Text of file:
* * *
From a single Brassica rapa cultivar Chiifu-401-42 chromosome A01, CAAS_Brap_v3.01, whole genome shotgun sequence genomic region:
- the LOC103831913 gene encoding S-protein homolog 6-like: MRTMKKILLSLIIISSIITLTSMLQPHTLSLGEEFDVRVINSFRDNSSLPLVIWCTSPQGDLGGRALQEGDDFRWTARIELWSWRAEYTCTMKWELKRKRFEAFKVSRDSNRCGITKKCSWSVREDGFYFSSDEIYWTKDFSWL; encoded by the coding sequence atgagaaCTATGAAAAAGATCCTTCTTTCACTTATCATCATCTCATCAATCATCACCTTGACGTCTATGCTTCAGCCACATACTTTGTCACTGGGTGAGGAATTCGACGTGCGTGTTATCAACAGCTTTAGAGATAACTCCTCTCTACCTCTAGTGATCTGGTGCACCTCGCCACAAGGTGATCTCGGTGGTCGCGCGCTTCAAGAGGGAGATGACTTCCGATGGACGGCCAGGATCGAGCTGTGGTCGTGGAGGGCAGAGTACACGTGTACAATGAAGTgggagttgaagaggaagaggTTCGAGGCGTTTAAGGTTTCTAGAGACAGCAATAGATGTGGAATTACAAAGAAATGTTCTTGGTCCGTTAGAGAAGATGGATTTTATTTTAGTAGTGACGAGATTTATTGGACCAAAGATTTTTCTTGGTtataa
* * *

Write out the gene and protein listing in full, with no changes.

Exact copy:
From a single Brassica rapa cultivar Chiifu-401-42 chromosome A01, CAAS_Brap_v3.01, whole genome shotgun sequence genomic region:
- the LOC103831913 gene encoding S-protein homolog 6-like: MRTMKKILLSLIIISSIITLTSMLQPHTLSLGEEFDVRVINSFRDNSSLPLVIWCTSPQGDLGGRALQEGDDFRWTARIELWSWRAEYTCTMKWELKRKRFEAFKVSRDSNRCGITKKCSWSVREDGFYFSSDEIYWTKDFSWL; encoded by the coding sequence atgagaaCTATGAAAAAGATCCTTCTTTCACTTATCATCATCTCATCAATCATCACCTTGACGTCTATGCTTCAGCCACATACTTTGTCACTGGGTGAGGAATTCGACGTGCGTGTTATCAACAGCTTTAGAGATAACTCCTCTCTACCTCTAGTGATCTGGTGCACCTCGCCACAAGGTGATCTCGGTGGTCGCGCGCTTCAAGAGGGAGATGACTTCCGATGGACGGCCAGGATCGAGCTGTGGTCGTGGAGGGCAGAGTACACGTGTACAATGAAGTgggagttgaagaggaagaggTTCGAGGCGTTTAAGGTTTCTAGAGACAGCAATAGATGTGGAATTACAAAGAAATGTTCTTGGTCCGTTAGAGAAGATGGATTTTATTTTAGTAGTGACGAGATTTATTGGACCAAAGATTTTTCTTGGTtataa